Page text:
Again thanks for the mention of the essay and continue with your good work.


    • Thanks, Roberto. I had an intuition that the P.L.A.C.E. initiative might have been the model you were advocating for, but since you didn’t write much about it in the essay I wasn’t sure what it was about it that excited you or was different from the typical approach. I’ll look forward to your follow-up essay. And good question about whether I felt the critique was too academic. I guess the short answer is that I did, up until you told me that you’re planning on continuing the conversation. I think we can all agree that creative placemaking has various issues and tensions to grapple with. At the same time, I think there’s a lot that’s positive about creative placemaking as it’s been operationalized in policy over the past couple of years, and I want to figure out how we can improve it without throwing the baby out with the bathwater. Thus, it’s the practical alternatives and solutions that I’m most interested in.

      (I’ll also say that, and I’m sure this is your experience as well, it’s easy to sit back and throw stones at initiatives that are very much in the public eye. Much harder to come up with ways to do them better, and harder still to actually do it when given the opportunity. All the more reason why I’m eager to hear more about P.L.A.C.E.)

      • Roberto

        Thanks for pointing out the deficiency in the piece. Look for the new piece on the P.L.A.C.E. initiative in a couple of months.

        As to your response to my question about “academic exercise of problematizing” yes I agree with you that its easier to throw stones than present operational alternative to what one is criticizing and I try not to do that.

        Lately I’ve been thinking on writing as critical witnessing and it’s place in the arena of cultural commentaries that exist on the web. I define critical witnessing, which is different than problematization, as a writing that uses stories and experiences as a springboard for critical engagement with the issues being addressed. Anyway… that’s another conversation.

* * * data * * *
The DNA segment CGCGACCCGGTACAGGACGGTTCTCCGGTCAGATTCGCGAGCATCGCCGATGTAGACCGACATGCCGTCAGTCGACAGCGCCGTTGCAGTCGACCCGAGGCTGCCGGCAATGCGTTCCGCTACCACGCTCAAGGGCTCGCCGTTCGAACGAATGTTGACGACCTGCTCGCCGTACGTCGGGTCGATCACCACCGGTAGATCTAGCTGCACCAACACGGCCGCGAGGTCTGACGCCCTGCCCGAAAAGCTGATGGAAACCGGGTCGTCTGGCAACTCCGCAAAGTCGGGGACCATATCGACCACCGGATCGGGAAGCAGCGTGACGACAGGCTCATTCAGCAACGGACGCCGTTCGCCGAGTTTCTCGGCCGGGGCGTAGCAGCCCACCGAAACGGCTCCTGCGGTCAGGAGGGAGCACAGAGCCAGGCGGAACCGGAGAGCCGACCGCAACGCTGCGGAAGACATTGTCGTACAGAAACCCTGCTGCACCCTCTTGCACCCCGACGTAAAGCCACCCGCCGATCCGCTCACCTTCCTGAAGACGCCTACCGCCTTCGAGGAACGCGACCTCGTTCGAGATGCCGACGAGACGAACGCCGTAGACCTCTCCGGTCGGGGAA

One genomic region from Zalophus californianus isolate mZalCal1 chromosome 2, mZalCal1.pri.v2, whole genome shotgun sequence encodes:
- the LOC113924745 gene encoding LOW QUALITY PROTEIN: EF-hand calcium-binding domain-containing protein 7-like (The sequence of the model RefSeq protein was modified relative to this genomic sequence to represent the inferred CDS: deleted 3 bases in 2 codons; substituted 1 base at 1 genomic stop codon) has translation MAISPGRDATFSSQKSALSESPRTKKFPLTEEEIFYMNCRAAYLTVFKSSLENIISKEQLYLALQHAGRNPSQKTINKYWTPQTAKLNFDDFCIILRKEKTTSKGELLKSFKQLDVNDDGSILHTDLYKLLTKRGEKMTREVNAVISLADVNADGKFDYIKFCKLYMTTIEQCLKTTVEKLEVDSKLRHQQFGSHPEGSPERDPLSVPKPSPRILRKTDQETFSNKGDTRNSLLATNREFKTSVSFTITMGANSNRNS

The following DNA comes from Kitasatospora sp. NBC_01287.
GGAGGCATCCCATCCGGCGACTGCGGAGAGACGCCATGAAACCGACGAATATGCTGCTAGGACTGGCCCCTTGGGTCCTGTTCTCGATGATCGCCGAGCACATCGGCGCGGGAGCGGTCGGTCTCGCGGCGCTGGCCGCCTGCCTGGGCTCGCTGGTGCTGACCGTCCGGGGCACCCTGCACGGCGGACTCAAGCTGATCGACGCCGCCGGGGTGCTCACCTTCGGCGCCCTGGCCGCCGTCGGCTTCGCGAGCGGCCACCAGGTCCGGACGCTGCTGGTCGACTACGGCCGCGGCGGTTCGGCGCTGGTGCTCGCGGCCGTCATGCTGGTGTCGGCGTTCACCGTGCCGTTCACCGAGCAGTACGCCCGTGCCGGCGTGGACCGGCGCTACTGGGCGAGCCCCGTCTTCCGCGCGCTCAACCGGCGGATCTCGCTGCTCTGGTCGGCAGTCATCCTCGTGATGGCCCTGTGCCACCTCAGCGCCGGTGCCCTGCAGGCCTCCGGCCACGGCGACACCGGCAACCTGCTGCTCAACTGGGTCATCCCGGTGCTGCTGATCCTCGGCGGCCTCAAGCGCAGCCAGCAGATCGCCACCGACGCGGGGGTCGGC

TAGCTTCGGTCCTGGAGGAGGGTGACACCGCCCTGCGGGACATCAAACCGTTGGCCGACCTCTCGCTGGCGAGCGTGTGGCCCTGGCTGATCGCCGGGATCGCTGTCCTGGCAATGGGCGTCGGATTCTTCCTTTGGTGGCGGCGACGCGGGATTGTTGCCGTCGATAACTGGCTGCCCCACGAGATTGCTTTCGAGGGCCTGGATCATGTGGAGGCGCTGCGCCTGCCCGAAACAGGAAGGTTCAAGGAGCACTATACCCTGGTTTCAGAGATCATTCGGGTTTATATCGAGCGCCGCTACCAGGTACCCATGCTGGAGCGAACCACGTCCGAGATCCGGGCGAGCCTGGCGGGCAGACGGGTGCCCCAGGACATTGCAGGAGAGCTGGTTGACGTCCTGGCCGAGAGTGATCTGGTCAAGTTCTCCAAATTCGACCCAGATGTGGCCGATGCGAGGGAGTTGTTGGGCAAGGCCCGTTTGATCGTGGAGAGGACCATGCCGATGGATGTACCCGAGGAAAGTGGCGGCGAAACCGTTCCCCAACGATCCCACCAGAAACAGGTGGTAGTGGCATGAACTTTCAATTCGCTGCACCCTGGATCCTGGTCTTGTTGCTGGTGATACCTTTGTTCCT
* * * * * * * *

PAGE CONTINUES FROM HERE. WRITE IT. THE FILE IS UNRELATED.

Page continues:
Again let me thank for your post and thoughts. Abrazos R

  • I am thrilled to see the Rural Arts Map mentioned on your site, and particularly gratified to see you mention the fact that not only are rural arts organization underfunded, but rural arts research as well. One of the contributors to the rural arts week on HowlRound made such a statement in his essay, and he was instructed to remove it unless he could provide data to prove it — a Herculean undertaking that wold have been impossible in a short deadline. Do you have any suggestions about how we might go about documenting the disparity you and he mention?

    • Great question, Scott. This is something I encounter and deal with on a daily basis through my work with Fractured Atlas’s cultural asset mapping software, Archipelago. Archipelago relies on the aggregation of secondary data sources, many of which are specific to the arts community. Look at the list of TRG Community Databases, or Arts Space Solutions Network members, for example, and you’ll see that they are primarily centered on metro regions. Even the CDP, which is state-based, is tilted toward densely populated states such as New Jersey, Rhode Island, Massachusetts, Maryland, and New York. The same is true, for the most part, of Americans for the Arts’s economic impact study partners. The reason for this is simple, and has nothing to do with any overt bias against rural regions on the part of the organizations that maintain these resources (including my own). It’s that these initiatives require infrastructure to implement and maintain, usually in the form of local arts service organizations. Since most private funding and local government support (obviously) is tied to a specific geographic region, usually a metropolitan area or smaller, these arts service organizations tend to be concentrated in larger metros, and this is especially true of the ones that have full-time staff and the capacity to undertake and oversee professional research projects. That leaves state arts councils and the NEA to serve as the de facto arts councils for rural areas. But these entities are perpetually underfunded and are not set up to serve nor have fully embraced their role in the rural arts ecosystem, in my opinion. So to get back to your question, you could probably document it by assessing (a) the proportion of research studies produced by local arts councils vs. state arts councils, the NEA, and national service organizations; and (b) the proportion of local arts councils that exclusively serve rural areas.